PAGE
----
Babies have an innate curiosity that fuels them to explore and investigate the world. In the course of this exploration, it’s only a matter of time before a baby finds something she should not touch. Boundaries exist to keep people safe, so the sooner your child learns boundaries about what she can and cannot touch, the happier and more secure she will feel. You can teach your baby not to touch items with firm and consistent discipline.
Put away breakable or dangerous items out of your baby’s reach to avoid unnecessary frustration and confrontation when your baby wants to explore, advises the Montana State University Extension Service. Childproofing your baby’s environment keeps him safer and minimizes the amount of disciplining you’ll be doing to keep him from touching forbidden items.
Teach your child the words “no touch” and “yes touch,” advises author and pediatrician William Sears, with the Ask Dr. Sears website. Reserve “no touch” for items your child cannot touch under any circumstances, such as the stove. Use the word “yes touch” to help your child learn the items that she can touch safely.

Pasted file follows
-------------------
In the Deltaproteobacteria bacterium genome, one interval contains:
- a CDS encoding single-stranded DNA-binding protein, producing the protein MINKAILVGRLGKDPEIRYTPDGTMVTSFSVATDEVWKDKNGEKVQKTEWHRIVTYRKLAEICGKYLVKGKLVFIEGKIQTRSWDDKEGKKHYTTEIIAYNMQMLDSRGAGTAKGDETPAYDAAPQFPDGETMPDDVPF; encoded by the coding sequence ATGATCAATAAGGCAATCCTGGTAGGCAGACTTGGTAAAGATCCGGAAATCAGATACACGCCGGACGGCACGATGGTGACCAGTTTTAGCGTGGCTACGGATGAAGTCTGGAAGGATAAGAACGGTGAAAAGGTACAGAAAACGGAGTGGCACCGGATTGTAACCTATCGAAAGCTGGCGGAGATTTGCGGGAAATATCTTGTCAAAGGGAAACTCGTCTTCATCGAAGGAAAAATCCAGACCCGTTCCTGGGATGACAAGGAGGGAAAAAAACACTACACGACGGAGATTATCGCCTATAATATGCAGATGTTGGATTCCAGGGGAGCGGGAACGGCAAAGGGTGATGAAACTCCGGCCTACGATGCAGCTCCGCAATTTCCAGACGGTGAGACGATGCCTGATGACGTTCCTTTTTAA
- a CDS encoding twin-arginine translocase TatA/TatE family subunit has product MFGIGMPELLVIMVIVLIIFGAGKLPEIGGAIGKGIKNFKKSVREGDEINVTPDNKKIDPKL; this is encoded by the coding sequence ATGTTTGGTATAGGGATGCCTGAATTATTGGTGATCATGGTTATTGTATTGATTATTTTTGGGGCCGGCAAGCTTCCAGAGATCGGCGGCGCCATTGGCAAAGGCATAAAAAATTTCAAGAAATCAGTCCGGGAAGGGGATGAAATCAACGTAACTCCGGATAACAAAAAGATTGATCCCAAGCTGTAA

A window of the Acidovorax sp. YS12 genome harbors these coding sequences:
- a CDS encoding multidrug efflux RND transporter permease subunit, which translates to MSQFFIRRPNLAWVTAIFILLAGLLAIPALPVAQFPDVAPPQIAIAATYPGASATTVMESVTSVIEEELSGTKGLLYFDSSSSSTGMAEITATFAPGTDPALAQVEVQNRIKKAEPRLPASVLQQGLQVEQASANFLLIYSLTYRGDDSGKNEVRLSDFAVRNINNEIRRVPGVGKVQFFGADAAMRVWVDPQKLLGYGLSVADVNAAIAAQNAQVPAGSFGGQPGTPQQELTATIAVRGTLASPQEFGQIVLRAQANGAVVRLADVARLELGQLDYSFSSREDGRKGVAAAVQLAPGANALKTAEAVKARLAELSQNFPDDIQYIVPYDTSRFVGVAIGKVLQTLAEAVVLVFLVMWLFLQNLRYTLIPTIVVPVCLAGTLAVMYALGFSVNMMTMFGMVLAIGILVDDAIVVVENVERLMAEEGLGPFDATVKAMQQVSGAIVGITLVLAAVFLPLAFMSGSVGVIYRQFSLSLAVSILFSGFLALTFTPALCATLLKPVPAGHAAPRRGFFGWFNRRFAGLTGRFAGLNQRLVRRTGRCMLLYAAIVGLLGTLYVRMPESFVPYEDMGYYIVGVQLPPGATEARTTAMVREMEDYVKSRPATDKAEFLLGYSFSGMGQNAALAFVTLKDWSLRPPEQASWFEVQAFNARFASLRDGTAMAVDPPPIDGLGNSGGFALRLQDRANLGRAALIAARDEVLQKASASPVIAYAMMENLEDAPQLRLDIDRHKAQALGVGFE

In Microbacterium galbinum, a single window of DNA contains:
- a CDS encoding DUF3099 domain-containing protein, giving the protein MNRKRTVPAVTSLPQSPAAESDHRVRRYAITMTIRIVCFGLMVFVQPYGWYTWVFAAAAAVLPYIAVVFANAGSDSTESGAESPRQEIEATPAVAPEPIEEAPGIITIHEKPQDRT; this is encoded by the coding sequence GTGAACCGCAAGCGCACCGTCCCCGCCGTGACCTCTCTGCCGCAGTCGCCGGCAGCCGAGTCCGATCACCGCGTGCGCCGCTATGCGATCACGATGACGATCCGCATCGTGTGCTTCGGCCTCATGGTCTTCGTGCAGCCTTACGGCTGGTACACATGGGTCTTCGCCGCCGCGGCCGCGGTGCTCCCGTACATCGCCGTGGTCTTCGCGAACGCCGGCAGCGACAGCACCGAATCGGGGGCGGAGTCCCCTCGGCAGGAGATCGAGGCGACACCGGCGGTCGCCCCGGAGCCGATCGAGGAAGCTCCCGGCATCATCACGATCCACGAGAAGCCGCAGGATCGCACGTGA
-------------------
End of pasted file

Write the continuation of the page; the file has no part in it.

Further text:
Use a firm tone of voice as you teach your baby what he cannot touch. Your voice should not rise; however, your child needs to hear the firm insistence as you teach him what items he cannot touch. You might say, “No touch. Hot. Stove will burn you.”
Redirect your child’s attention away from the forbidden item to show her something safe she can see and touch. You might say, “Let’s go find your stuffed turtle. That’s a ‘yes touch’ -- soft, fuzzy and nice!” By offering a safe alternative, you teach your baby the difference between undesired and desired behaviors, according to “Positive Discipline: A Guide for Parents,” published by the University of Minnesota Extension.
Remain consistent about the items you do not want your child to touch to teach this rule. Your baby is smart and observant. By using consistent limits, he will soon learn the beginnings of self-control to stay within the boundaries you set.
- Never discipline a baby physically by slapping or shaking to teach your child not to touch. Positive discipline involves empathizing with a child’s frustration about not being able to touch and then providing an alternative that will distract your child away from the undesired item.
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